While doctors certainly have knowledge and training that I don’t have, I am an expert myself. We work together and really listen to each other to make the best decisions about how to treat my condition. I encourage them to communicate in a clear way that helps me understand exactly what’s going on, and I continue to express my concerns until I’m convinced they understand what I’m going through.
When I know something is wrong, but I don’t know exactly what it is, I become a researcher. I organize a list of bullet points about how I’m feeling in the notes app on my phone and bring it to my appointment.
I also do my homework. Although many doctors say they hate it when patients search for information on the Internet – and Googling symptoms can lead to problems — new Study shows It may not be as harmful as previously thoughtThere are many great digital resources you can consult.
If I want a test or procedure that my doctor doesn’t agree I need, I ask them to annotate my request in the notes. Written records carry weight. I I often ask medical professionals if it’s okay to record the appointment using my phone’s voice memo recorder.
When we see doctors, we are often overwhelmed by all the information we receive and the big emotions we feel, and it’s surprising how much we can miss.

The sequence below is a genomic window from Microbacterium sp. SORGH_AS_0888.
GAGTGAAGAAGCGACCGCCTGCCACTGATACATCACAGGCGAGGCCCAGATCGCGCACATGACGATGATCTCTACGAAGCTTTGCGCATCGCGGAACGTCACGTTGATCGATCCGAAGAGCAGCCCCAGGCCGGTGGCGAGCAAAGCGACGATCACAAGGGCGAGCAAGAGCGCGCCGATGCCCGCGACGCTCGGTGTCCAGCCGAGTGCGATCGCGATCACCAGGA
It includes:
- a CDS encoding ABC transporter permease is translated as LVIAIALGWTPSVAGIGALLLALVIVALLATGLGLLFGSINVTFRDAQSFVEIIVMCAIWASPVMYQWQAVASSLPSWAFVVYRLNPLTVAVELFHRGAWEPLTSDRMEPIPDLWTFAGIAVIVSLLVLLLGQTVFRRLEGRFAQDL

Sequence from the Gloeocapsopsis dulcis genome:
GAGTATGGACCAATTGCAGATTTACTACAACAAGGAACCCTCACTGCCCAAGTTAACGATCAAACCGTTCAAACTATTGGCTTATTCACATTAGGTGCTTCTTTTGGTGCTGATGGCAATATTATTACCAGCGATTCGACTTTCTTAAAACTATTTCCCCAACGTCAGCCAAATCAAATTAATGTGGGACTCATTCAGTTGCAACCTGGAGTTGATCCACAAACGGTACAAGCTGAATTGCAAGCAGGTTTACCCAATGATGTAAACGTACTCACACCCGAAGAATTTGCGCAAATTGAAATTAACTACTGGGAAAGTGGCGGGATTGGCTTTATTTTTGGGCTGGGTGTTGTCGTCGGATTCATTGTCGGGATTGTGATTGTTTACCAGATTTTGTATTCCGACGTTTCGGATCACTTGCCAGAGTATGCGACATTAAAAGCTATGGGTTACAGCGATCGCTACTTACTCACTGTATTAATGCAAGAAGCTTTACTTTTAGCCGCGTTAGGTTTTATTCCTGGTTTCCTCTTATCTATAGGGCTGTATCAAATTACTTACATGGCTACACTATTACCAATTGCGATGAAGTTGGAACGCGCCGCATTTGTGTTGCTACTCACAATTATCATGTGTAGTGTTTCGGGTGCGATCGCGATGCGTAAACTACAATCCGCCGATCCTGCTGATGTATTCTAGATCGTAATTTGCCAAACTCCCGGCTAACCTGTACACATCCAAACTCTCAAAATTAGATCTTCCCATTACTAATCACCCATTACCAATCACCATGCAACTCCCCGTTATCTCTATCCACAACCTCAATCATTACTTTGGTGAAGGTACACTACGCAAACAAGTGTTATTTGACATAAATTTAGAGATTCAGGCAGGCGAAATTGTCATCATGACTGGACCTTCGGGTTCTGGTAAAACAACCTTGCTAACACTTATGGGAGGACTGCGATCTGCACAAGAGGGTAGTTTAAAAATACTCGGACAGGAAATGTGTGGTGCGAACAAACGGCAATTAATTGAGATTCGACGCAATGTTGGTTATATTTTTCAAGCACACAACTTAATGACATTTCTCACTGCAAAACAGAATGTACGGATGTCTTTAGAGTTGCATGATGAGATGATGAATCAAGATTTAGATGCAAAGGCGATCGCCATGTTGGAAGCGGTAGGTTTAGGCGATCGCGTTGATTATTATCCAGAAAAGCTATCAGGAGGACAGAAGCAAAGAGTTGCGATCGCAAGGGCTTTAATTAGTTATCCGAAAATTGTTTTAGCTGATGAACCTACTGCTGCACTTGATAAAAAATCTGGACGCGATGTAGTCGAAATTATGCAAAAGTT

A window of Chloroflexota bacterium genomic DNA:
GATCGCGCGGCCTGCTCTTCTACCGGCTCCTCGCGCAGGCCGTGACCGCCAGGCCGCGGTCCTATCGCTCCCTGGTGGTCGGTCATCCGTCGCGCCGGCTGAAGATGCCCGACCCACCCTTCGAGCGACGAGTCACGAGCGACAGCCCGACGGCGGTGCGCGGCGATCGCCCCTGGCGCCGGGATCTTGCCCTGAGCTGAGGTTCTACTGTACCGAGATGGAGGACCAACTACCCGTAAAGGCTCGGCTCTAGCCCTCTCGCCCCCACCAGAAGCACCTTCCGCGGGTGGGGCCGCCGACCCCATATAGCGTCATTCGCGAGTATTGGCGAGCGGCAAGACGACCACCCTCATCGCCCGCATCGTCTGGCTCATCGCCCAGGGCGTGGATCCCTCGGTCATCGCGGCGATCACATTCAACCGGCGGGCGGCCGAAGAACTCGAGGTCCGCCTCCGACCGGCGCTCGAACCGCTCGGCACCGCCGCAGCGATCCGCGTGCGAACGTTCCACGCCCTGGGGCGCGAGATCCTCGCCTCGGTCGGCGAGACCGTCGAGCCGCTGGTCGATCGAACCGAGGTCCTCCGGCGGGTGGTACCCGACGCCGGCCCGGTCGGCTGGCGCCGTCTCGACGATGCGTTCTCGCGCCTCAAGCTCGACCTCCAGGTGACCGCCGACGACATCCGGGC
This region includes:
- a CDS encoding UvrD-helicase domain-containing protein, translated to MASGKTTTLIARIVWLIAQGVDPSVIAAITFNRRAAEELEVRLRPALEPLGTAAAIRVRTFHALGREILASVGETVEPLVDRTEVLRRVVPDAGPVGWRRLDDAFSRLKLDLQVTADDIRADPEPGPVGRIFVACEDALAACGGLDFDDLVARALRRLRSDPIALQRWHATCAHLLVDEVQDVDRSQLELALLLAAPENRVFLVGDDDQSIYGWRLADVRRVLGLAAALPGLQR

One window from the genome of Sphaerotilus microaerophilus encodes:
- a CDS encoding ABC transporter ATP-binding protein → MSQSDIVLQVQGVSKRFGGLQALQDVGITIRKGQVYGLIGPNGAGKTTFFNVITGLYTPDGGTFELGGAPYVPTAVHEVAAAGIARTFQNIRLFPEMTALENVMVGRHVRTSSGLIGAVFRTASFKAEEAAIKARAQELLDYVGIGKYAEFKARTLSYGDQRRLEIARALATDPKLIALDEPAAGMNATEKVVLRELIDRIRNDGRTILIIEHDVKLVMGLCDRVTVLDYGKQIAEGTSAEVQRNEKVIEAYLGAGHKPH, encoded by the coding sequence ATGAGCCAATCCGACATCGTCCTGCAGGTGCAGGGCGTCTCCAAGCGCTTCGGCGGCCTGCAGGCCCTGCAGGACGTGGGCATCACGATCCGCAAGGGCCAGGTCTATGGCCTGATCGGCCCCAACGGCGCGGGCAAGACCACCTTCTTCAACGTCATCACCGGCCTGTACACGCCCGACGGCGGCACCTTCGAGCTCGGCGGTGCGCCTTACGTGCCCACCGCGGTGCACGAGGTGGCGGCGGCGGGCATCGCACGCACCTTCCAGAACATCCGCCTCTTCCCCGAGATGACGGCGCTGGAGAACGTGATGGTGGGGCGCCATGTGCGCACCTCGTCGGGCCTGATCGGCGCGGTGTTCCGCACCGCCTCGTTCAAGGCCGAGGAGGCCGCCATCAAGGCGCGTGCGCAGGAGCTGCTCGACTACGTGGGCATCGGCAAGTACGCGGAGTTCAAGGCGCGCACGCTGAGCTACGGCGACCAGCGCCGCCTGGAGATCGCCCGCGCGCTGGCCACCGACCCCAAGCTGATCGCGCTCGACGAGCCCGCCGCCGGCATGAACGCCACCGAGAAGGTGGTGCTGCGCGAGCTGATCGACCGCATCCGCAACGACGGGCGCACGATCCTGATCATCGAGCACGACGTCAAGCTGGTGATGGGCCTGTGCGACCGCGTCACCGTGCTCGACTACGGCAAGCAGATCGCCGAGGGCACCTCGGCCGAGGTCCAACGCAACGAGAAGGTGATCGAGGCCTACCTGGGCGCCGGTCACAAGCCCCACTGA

My current doctors are invested in my care and I love them all. But, ultimately, it’s a relationship built on their ability to keep me safe. If I don’t see progress, I’ll get a second opinion, and it’s okay if they know that. It’s not personal. These doctors often end up consulting with each other.
Most people don’t want to be a squeaky wheel, however Be a squeaky wheel. Research has shownBeing an empowered patient can improve health outcomes. I respect boundaries and I’m gentle, but I’m persistent. If I stick to a plan with my doctor, I won’t slack off. It’s not always easy, but when I do everything I’m asked, if the treatment doesn’t work, it’s not my fault.
Five exhausting weeks after giving birth, I finally returned home to my baby girl. It turns out my hematologist was right, I have AHUS.
Today, my condition is very good by chronic rare disease standards. There is no cure for AHUS, but it is one of the very rare diseases that has an approved treatment. After nine months of dialysis, my kidneys had regained some function and left me with stage 3 kidney disease. I currently get injections every eight weeks to prevent my AHUS from causing further damage, but other than that, I’m busy being a mum to my active little boy.
While the experience has been a roller coaster, I found my voice in a hospital bed. I’ve learned the importance of standing up for my needs and, more importantly, to trust myself when something is wrong.
Read more about Taylor’s story on Girl with a rare disease Substack.
Taylor Kaufman is a multi-hyphenate creative from the East Coast. As an actor, Kaufman has appeared in HBO’s “Silicon Valley” directed by Mike Judge, CBS’ “Life in Pieces”, Rachel Dratch’s “Late Night Snack” and Ryan Murphy’s “FEUD”. She worked behind the scenes for many years at Jimmy Kimmel Live; one of the most listened to NPR stations in the country, KPCC; And on the LAist Studios podcast. She lives in Santa Monica with her musician husband, Dust revivalZach Loubitin, her daughter, and a very needy rescue dog named Sunny.
(tags for translation) Doctors